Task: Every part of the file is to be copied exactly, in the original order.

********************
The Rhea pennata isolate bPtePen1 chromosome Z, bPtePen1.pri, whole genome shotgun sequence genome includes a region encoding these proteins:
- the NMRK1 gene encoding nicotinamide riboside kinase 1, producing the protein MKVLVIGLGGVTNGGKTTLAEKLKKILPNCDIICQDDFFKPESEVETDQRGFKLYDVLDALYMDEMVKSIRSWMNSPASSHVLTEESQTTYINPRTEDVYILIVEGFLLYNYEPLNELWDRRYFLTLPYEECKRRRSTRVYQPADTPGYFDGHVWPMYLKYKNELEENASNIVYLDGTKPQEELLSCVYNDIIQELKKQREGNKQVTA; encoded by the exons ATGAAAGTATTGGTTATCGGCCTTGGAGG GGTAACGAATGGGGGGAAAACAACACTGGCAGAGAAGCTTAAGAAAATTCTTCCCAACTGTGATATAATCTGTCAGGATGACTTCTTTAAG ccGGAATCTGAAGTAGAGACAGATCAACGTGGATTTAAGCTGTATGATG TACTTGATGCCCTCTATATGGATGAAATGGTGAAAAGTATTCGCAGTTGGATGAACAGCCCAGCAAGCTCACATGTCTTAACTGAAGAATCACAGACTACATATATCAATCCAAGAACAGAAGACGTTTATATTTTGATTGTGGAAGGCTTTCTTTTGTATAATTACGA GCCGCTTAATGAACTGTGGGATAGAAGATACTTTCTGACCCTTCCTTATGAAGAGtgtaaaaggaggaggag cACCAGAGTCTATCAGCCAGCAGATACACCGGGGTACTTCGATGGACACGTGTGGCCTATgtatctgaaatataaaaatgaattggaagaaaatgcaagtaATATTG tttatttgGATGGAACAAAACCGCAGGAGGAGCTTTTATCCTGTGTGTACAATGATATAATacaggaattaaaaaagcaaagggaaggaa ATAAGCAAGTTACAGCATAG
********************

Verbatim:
The Rhea pennata isolate bPtePen1 chromosome Z, bPtePen1.pri, whole genome shotgun sequence genome includes a region encoding these proteins:
- the NMRK1 gene encoding nicotinamide riboside kinase 1, producing the protein MKVLVIGLGGVTNGGKTTLAEKLKKILPNCDIICQDDFFKPESEVETDQRGFKLYDVLDALYMDEMVKSIRSWMNSPASSHVLTEESQTTYINPRTEDVYILIVEGFLLYNYEPLNELWDRRYFLTLPYEECKRRRSTRVYQPADTPGYFDGHVWPMYLKYKNELEENASNIVYLDGTKPQEELLSCVYNDIIQELKKQREGNKQVTA; encoded by the exons ATGAAAGTATTGGTTATCGGCCTTGGAGG GGTAACGAATGGGGGGAAAACAACACTGGCAGAGAAGCTTAAGAAAATTCTTCCCAACTGTGATATAATCTGTCAGGATGACTTCTTTAAG ccGGAATCTGAAGTAGAGACAGATCAACGTGGATTTAAGCTGTATGATG TACTTGATGCCCTCTATATGGATGAAATGGTGAAAAGTATTCGCAGTTGGATGAACAGCCCAGCAAGCTCACATGTCTTAACTGAAGAATCACAGACTACATATATCAATCCAAGAACAGAAGACGTTTATATTTTGATTGTGGAAGGCTTTCTTTTGTATAATTACGA GCCGCTTAATGAACTGTGGGATAGAAGATACTTTCTGACCCTTCCTTATGAAGAGtgtaaaaggaggaggag cACCAGAGTCTATCAGCCAGCAGATACACCGGGGTACTTCGATGGACACGTGTGGCCTATgtatctgaaatataaaaatgaattggaagaaaatgcaagtaATATTG tttatttgGATGGAACAAAACCGCAGGAGGAGCTTTTATCCTGTGTGTACAATGATATAATacaggaattaaaaaagcaaagggaaggaa ATAAGCAAGTTACAGCATAG